However, from there, many of the same skin care rules apply:
Start by only using it two or three times a week, working your way up if you can.
"Just be aware that it is always best to start slowly," says board-certified dermatologist Loretta Ciraldo, M.D., FAAD, in this retinol dossier. "Consider applying the product sparingly—only Monday, Wednesday, Friday—for the first two to three weeks. If no redness, peeling, or irritation develops, you can increase frequency" Some people may find that they will be happy with the results at this level, while others will opt for more frequent usage, and still others will find that it's not for them at all.
Only apply at night & never skip SPF during the day.
Retinol makes your skin photosensitive, increasing the likelihood of burns and damage. You should never—we repeat, never—apply retinol on the skin and then step out to the sun unprotected. As is the case with any retinol use, you will need to prioritize sunscreen and safe sun practices even more than you already do.
Hydrate on your “off" days.
If you choose to use a retinol body lotion, you'll need a second one in your lineup to reach for on the days you're skipping the active. Opt for extra-hydrating and repairing options to account for any increased dryness and irritation. "It's like when you go to the gym, you need days to recover. The same thing holds true for the skin barrier and the microbiome," says board-certified dermatologist Whitney Bowe, M.D., on the mindbodygreen podcast. "You want to use a retinol? Go for it, but give yourself two nights off when you're just using nourishing, hydrating ingredients."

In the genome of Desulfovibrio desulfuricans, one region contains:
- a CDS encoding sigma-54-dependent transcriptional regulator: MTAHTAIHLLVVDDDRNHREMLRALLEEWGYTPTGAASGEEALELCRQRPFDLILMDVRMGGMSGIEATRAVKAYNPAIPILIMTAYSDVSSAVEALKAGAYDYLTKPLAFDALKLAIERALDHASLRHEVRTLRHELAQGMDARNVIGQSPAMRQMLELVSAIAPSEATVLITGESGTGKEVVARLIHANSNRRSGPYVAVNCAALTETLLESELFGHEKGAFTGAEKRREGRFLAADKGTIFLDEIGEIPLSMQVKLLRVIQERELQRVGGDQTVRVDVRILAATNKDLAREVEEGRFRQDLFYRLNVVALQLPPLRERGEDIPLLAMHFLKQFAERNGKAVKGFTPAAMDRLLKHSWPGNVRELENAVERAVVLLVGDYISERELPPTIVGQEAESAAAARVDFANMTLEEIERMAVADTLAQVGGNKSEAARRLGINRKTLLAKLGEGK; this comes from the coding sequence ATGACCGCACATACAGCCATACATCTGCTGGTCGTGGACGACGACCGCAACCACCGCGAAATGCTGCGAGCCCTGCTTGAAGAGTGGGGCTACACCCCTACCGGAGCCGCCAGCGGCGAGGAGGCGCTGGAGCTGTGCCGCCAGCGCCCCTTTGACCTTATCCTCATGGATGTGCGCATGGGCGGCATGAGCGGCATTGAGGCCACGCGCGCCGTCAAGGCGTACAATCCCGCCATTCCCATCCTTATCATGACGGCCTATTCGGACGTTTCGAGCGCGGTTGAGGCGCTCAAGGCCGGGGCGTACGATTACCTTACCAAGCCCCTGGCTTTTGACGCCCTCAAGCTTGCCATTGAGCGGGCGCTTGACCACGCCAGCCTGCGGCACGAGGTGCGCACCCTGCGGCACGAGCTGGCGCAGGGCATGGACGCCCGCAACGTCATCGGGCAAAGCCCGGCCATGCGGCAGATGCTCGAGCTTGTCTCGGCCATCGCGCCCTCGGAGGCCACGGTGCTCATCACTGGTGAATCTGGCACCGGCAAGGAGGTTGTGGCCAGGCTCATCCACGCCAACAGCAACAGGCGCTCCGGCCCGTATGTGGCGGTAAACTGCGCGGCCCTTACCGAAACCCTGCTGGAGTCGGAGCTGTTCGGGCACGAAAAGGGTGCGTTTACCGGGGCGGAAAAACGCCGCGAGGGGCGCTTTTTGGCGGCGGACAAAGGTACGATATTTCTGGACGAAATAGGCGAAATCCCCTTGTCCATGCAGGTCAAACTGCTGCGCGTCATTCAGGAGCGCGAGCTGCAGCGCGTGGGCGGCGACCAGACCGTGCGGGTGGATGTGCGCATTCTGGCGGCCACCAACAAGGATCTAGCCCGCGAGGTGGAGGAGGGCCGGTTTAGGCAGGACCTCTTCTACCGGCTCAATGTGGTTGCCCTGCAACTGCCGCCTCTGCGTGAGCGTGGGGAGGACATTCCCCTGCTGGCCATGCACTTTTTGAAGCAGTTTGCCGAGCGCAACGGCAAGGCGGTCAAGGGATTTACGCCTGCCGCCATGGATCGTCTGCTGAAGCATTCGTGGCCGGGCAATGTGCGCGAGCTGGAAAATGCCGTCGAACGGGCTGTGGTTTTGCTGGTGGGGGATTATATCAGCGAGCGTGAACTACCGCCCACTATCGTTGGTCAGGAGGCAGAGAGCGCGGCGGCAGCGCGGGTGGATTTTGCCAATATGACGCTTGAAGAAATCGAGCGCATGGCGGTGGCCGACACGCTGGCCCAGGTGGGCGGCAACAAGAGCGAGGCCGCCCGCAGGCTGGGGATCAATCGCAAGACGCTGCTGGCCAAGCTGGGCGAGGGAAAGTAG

Use two lotions at the same time.
You can even use them together: You may find that you want to use a hydrating number in addition to your retinol lotion to buffer any unwanted effects and optimize your skin's appearance.
Spot-treat areas, instead of going all over.
Perhaps it's just the chest and neck that are giving you pause–well, then you can feel free to only use the lotion in those areas and then use your hydration elsewhere. Or if you're experiencing acne on your back and shoulders, just tend to those locations. You don't need to apply it everywhere if you don't need to.
Retinol body lotions may be trendy right now—as retinol is (often, rightfully) hailed as a super active. However, they're not right for everyone and you should proceed with caution when folding it into your personal care practice: Only use the product a few days a week, buffer with other hydrating body lotions, and practice safe sun exposure. And if your skin can't deal with it at all? That's OK too—here are some of our other favorite body lotions to try instead.
Alexandra Engler is the beauty director at mindbodygreen and host of the beauty podcast Clean Beauty School. Previously, she's held beauty roles at Harper's Bazaar, Marie Claire, SELF, and Cosmopolitan; her byline has appeared in Esquire, Sports Illustrated, and Allure.com. In her current role, she covers all the latest trends in the clean and natural beauty space, as well as lifestyle topics, such as travel. She received her journalism degree from Marquette University, graduating first in the department. She lives in Brooklyn, New York.